The European tariffs have jumped from 6 percent to 31 percent, the company said. That increase will add $2,200 on average to the cost of each motorcycle sold in the EU and cost the company $90 million to $100 million a year, the filing said.


"Increasing international production to alleviate the EU tariff burden is not the company's preference, but represents the only sustainable option to make its motorcycles accessible to customers in the EU and maintain a viable business in Europe," the filing said.


Trump has frequently heaped praise on the company as a strong manufacturer with a long history of making motorcycles domestically.


But after Monday's announcement, Trump said the company should be patient, noting, "ultimately they will not pay tariffs selling into the E.U., which has hurt us badly on trade, down $151 Billion."


The company did not say where production would be shifted, or how many jobs might be affected, but said the move would take nine to 18 months to complete.










This back and forth over tariffs between the U.S. and China is continuing. The White House has made public the list of Chinese exports that it plans to hit with steep tariffs. And then just this morning, Beijing announced similar plans to put tariffs on more than 100 types of U.S. products. NPR's Rob Schmitz is in Shanghai. Hey, Rob.


ROB SCHMITZ, BYLINE: Good morning, Noel.


N. KING: So what products are the Chinese targeting this morning?


SCHMITZ: Well, first, I think I should clarify some things because there's been a lot of tariff talk this week.


N. KING: Yeah, there sure has.


SCHMITZ: And (laughter) so for the sake of clarification, these are the second set of tariffs from China this week. The first set were imposed by Beijing on Monday, and they targeted about $3 billion worth of U.S. products. Now, this set of Chinese tariffs announced today will be much bigger if they're imposed. So the Chinese are going after 106 U.S. products worth $50 billion. And they'll include soybeans, sorghum products, beef, cars, chemicals, corn products and aircraft. Now, there are two products among these that are big-ticket U.S. exports to China - soybeans and aircraft.


Soybeans - I think they'll be hit hard should these tariffs go through. Aircraft, on the other hand - not so sure. Boeing makes different classes of aircraft that it exports to China. And this particular tariff will target aircraft between 15,000 and 45,000 kilograms in weight. Some analysts say this will include some of Boeing's smaller commercial aircraft, like the single-aisle 737. But other larger Boeing models will reportedly not be impacted by this. Regardless, Boeing shares in pre-market trading in the U.S. sank more than 3 percent on this news. And predictably, soybean futures have pretty much tanked.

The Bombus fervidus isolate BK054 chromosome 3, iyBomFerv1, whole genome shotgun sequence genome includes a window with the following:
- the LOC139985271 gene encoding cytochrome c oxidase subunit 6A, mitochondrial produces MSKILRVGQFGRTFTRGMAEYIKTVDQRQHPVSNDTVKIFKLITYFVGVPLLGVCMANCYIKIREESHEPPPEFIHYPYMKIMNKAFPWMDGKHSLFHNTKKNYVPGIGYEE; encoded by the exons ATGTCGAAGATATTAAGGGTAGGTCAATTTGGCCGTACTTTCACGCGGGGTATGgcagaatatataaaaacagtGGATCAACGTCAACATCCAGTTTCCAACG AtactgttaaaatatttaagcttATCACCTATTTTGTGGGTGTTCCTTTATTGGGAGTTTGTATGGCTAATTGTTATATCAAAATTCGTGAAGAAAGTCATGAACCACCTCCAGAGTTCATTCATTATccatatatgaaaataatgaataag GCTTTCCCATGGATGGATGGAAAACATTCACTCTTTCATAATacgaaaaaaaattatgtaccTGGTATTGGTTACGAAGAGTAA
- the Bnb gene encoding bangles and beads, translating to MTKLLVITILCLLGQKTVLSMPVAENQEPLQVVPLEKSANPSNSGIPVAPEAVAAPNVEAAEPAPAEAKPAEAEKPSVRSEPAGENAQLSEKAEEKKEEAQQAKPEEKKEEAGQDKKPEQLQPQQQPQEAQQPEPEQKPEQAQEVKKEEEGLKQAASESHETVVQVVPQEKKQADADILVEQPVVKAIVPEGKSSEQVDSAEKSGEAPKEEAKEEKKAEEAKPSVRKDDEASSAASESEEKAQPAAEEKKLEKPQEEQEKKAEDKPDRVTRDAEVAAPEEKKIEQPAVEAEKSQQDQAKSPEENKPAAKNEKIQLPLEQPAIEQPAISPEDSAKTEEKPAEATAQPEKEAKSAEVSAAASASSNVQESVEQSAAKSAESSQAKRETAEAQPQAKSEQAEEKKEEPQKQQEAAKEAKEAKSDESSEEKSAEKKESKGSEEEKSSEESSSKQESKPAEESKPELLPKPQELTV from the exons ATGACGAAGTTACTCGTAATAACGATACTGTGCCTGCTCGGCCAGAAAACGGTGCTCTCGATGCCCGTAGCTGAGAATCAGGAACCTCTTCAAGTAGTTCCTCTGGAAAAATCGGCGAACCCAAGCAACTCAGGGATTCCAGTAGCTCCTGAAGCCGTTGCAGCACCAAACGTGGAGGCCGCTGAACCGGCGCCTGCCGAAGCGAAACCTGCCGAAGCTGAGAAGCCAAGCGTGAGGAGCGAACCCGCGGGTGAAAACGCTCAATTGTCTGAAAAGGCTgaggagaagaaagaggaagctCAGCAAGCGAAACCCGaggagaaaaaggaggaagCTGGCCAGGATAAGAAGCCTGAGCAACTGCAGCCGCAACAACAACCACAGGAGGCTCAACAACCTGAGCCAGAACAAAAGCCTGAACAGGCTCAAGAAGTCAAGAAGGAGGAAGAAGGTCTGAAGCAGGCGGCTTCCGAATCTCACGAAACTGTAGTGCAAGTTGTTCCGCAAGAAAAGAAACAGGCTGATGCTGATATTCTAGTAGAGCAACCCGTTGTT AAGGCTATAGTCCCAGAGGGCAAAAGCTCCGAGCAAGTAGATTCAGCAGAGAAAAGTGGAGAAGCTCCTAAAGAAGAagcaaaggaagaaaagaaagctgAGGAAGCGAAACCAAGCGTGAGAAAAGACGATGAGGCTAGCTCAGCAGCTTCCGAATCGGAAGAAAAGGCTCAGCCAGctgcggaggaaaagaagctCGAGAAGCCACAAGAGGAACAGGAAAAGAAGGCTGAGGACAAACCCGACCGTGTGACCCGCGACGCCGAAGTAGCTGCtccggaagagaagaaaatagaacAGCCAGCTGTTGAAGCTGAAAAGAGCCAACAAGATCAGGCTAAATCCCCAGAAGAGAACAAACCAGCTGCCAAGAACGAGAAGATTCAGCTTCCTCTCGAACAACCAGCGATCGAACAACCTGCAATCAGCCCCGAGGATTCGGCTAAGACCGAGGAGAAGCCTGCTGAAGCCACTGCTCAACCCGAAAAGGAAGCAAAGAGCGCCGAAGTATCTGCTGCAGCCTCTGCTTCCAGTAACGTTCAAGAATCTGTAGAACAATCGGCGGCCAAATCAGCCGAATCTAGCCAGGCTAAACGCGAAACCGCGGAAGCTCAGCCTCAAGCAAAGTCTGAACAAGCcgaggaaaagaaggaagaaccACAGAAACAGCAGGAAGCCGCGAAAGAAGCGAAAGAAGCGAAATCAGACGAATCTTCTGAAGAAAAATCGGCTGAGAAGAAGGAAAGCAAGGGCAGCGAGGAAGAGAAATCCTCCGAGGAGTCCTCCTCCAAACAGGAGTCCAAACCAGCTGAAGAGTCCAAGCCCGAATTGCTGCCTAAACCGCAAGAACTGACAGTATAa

N. KING: I mean, Rob, this sounds pretty serious. Is it?


SCHMITZ: Yeah, it sounds serious, but it's important to note here that China's government has not specified when these tariffs will be imposed. Given that these tariffs were announced the day after the Trump administration announced it was planning 25 percent tariffs on more than 1,000 Chinese products, it's pretty clear today's action is China retaliating for that. So while the markets will probably not react favorably to any of this news, it's important to note here that neither the Chinese tariffs nor the Trump tariffs - both on products worth $50 billion each - neither of these sets of tariffs have been imposed yet. China's planned tariffs seem to be a pre-emptive strike that Beijing will unleash if the Trump administration goes ahead with its tariffs on Chinese products.

「はい、深刻です。しかし、中国が具体的に何時こうした関税を発動するかを明らかにしていないことに留意することが重要です。トランプ政権が1000以上の中国製品に対して25%の関税をかけることを計画していると発表した後でこうした関税措置が発表されたことを考えると、本日の措置は米国に対する中国の報復であることが明らかです。こうした措置を市場が歓迎することはないでしょうが、中国の関税措置も、そして、トランプ政権の関税措置も ― どちらも総額500億ドルに上る輸出品を対象としている ― まだ発動されていないことに留意することが重要です。中国の関税措置は、トランプ政権が中国の製品に対して関税をかけると同時に発動されるようになっている、先制攻撃のようにも見えます」

N. KING: I mean, I know we've thrown around the phrase a lot lately, but it does seem like we are possibly on the verge of a trade war, but that it hangs on President Trump's tariffs. Now, is there any chance that both sides can just come to the table and prevent an all-out trade war?


SCHMITZ: Yeah, there is. And both sides have been talking to each other. China's vice premier, Liu He, has spoken with U.S. Treasury Secretary Steve Mnuchin. But so far, not much progress has been made. We still have at least 30 days of a comment period on the proposed Trump administration tariffs on Chinese products before the president would take action. So we're looking at a month between now and early May when the world's two largest economies have an opportunity to sit down and negotiate a peaceful solution to all of this. Otherwise, it looks like - from today's announcement in Beijing - that China is prepared to retaliate against tens of billions of dollars' worth of U.S. products if the Trump administration goes ahead with its tariffs.


N. KING: Wow. NPR's Rob Schmitz in Shanghai. Thanks, Rob.

SCHMITZ: Thank you.